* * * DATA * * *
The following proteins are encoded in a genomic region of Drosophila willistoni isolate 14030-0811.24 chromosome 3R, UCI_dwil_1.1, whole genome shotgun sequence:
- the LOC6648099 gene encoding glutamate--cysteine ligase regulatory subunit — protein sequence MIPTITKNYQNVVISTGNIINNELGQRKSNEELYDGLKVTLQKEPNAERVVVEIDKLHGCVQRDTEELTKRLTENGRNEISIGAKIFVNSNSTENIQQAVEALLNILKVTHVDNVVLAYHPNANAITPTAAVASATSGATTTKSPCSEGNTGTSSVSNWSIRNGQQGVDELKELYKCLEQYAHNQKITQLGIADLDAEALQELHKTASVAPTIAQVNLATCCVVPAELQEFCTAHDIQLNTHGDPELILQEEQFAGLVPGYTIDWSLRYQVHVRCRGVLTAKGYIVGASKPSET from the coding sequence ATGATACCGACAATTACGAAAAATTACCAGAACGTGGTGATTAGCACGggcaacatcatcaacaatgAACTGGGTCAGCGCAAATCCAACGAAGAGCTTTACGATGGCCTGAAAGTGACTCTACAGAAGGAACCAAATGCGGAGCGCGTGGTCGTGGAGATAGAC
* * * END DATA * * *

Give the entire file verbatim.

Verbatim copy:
The following proteins are encoded in a genomic region of Drosophila willistoni isolate 14030-0811.24 chromosome 3R, UCI_dwil_1.1, whole genome shotgun sequence:
- the LOC6648099 gene encoding glutamate--cysteine ligase regulatory subunit — protein sequence MIPTITKNYQNVVISTGNIINNELGQRKSNEELYDGLKVTLQKEPNAERVVVEIDKLHGCVQRDTEELTKRLTENGRNEISIGAKIFVNSNSTENIQQAVEALLNILKVTHVDNVVLAYHPNANAITPTAAVASATSGATTTKSPCSEGNTGTSSVSNWSIRNGQQGVDELKELYKCLEQYAHNQKITQLGIADLDAEALQELHKTASVAPTIAQVNLATCCVVPAELQEFCTAHDIQLNTHGDPELILQEEQFAGLVPGYTIDWSLRYQVHVRCRGVLTAKGYIVGASKPSET from the coding sequence ATGATACCGACAATTACGAAAAATTACCAGAACGTGGTGATTAGCACGggcaacatcatcaacaatgAACTGGGTCAGCGCAAATCCAACGAAGAGCTTTACGATGGCCTGAAAGTGACTCTACAGAAGGAACCAAATGCGGAGCGCGTGGTCGTGGAGATAGAC